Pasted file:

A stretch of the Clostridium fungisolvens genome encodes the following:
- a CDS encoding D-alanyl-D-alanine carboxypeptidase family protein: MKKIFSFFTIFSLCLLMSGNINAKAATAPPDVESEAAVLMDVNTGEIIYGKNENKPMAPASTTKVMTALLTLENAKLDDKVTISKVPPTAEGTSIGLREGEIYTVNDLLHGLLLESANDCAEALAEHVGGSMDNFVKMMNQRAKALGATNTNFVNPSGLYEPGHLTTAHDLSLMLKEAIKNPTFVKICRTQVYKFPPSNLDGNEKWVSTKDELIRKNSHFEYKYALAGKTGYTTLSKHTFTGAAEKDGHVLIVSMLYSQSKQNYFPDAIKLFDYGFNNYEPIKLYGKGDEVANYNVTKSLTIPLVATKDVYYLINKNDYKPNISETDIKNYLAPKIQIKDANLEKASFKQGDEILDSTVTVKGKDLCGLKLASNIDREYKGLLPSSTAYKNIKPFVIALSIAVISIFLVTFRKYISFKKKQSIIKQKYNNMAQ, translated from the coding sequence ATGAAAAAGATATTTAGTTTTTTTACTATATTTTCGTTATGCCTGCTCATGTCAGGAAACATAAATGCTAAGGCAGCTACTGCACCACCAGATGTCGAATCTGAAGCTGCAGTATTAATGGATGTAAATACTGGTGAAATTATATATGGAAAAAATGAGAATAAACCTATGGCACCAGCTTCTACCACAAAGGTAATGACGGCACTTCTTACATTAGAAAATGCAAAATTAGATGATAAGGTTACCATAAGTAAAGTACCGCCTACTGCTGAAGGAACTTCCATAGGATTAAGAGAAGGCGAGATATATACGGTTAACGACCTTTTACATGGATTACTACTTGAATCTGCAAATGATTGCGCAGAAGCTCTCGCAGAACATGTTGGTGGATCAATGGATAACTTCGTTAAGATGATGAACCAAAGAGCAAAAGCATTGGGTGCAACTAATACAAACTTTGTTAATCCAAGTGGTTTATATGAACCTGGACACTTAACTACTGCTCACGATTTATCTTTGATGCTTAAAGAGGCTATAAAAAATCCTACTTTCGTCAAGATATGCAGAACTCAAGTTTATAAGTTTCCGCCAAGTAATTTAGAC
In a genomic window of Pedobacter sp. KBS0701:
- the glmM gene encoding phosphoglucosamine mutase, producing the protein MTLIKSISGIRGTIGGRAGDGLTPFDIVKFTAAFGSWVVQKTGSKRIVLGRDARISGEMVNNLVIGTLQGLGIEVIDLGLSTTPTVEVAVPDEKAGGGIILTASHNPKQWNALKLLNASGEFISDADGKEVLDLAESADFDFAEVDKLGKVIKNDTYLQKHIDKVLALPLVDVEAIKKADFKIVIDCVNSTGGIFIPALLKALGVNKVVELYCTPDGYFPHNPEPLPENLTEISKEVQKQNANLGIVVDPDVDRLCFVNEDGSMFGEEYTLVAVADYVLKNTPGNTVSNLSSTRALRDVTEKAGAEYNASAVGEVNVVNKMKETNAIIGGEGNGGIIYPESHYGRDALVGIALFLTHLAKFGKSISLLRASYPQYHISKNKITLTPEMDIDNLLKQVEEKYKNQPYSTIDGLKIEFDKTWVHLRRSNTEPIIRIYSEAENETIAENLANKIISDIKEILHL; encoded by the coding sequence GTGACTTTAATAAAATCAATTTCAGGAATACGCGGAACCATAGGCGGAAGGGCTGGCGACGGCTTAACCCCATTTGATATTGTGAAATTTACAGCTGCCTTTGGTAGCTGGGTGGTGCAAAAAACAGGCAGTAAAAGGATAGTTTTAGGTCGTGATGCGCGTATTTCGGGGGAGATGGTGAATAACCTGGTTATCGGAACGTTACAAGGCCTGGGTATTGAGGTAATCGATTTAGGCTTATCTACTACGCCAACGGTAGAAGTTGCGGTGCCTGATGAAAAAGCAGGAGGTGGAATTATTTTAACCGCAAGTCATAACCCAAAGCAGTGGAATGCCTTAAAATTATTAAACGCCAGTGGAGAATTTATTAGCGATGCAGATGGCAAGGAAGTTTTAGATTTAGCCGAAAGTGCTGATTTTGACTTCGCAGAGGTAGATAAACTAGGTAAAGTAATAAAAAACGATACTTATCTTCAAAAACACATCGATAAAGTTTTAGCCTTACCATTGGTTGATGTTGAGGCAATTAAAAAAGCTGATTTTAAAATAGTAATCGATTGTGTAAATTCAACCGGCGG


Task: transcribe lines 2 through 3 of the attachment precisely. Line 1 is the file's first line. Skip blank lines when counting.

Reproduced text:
- a CDS encoding D-alanyl-D-alanine carboxypeptidase family protein: MKKIFSFFTIFSLCLLMSGNINAKAATAPPDVESEAAVLMDVNTGEIIYGKNENKPMAPASTTKVMTALLTLENAKLDDKVTISKVPPTAEGTSIGLREGEIYTVNDLLHGLLLESANDCAEALAEHVGGSMDNFVKMMNQRAKALGATNTNFVNPSGLYEPGHLTTAHDLSLMLKEAIKNPTFVKICRTQVYKFPPSNLDGNEKWVSTKDELIRKNSHFEYKYALAGKTGYTTLSKHTFTGAAEKDGHVLIVSMLYSQSKQNYFPDAIKLFDYGFNNYEPIKLYGKGDEVANYNVTKSLTIPLVATKDVYYLINKNDYKPNISETDIKNYLAPKIQIKDANLEKASFKQGDEILDSTVTVKGKDLCGLKLASNIDREYKGLLPSSTAYKNIKPFVIALSIAVISIFLVTFRKYISFKKKQSIIKQKYNNMAQ, translated from the coding sequence ATGAAAAAGATATTTAGTTTTTTTACTATATTTTCGTTATGCCTGCTCATGTCAGGAAACATAAATGCTAAGGCAGCTACTGCACCACCAGATGTCGAATCTGAAGCTGCAGTATTAATGGATGTAAATACTGGTGAAATTATATATGGAAAAAATGAGAATAAACCTATGGCACCAGCTTCTACCACAAAGGTAATGACGGCACTTCTTACATTAGAAAATGCAAAATTAGATGATAAGGTTACCATAAGTAAAGTACCGCCTACTGCTGAAGGAACTTCCATAGGATTAAGAGAAGGCGAGATATATACGGTTAACGACCTTTTACATGGATTACTACTTGAATCTGCAAATGATTGCGCAGAAGCTCTCGCAGAACATGTTGGTGGATCAATGGATAACTTCGTTAAGATGATGAACCAAAGAGCAAAAGCATTGGGTGCAACTAATACAAACTTTGTTAATCCAAGTGGTTTATATGAACCTGGACACTTAACTACTGCTCACGATTTATCTTTGATGCTTAAAGAGGCTATAAAAAATCCTACTTTCGTCAAGATATGCAGAACTCAAGTTTATAAGTTTCCGCCAAGTAATTTAGAC
In a genomic window of Pedobacter sp. KBS0701: